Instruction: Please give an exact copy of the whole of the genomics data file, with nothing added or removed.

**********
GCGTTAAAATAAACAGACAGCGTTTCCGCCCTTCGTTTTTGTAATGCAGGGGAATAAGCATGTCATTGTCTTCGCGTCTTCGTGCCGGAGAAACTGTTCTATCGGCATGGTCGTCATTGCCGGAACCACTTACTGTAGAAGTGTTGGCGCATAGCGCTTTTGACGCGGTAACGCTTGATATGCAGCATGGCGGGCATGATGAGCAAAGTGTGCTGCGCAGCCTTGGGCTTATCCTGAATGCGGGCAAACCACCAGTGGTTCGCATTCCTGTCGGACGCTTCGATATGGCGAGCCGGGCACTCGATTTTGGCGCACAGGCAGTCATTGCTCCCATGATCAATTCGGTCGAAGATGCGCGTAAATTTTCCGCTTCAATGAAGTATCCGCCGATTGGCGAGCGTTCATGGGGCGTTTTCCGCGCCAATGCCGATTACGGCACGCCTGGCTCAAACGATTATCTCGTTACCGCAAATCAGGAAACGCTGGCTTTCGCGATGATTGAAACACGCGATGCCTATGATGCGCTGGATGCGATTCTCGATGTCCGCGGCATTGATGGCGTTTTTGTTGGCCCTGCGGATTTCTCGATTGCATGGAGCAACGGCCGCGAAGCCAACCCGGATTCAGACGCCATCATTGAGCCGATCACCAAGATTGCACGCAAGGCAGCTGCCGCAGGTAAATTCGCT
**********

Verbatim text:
GCGTTAAAATAAACAGACAGCGTTTCCGCCCTTCGTTTTTGTAATGCAGGGGAATAAGCATGTCATTGTCTTCGCGTCTTCGTGCCGGAGAAACTGTTCTATCGGCATGGTCGTCATTGCCGGAACCACTTACTGTAGAAGTGTTGGCGCATAGCGCTTTTGACGCGGTAACGCTTGATATGCAGCATGGCGGGCATGATGAGCAAAGTGTGCTGCGCAGCCTTGGGCTTATCCTGAATGCGGGCAAACCACCAGTGGTTCGCATTCCTGTCGGACGCTTCGATATGGCGAGCCGGGCACTCGATTTTGGCGCACAGGCAGTCATTGCTCCCATGATCAATTCGGTCGAAGATGCGCGTAAATTTTCCGCTTCAATGAAGTATCCGCCGATTGGCGAGCGTTCATGGGGCGTTTTCCGCGCCAATGCCGATTACGGCACGCCTGGCTCAAACGATTATCTCGTTACCGCAAATCAGGAAACGCTGGCTTTCGCGATGATTGAAACACGCGATGCCTATGATGCGCTGGATGCGATTCTCGATGTCCGCGGCATTGATGGCGTTTTTGTTGGCCCTGCGGATTTCTCGATTGCATGGAGCAACGGCCGCGAAGCCAACCCGGATTCAGACGCCATCATTGAGCCGATCACCAAGATTGCACGCAAGGCAGCTGCCGCAGGTAAATTCGCT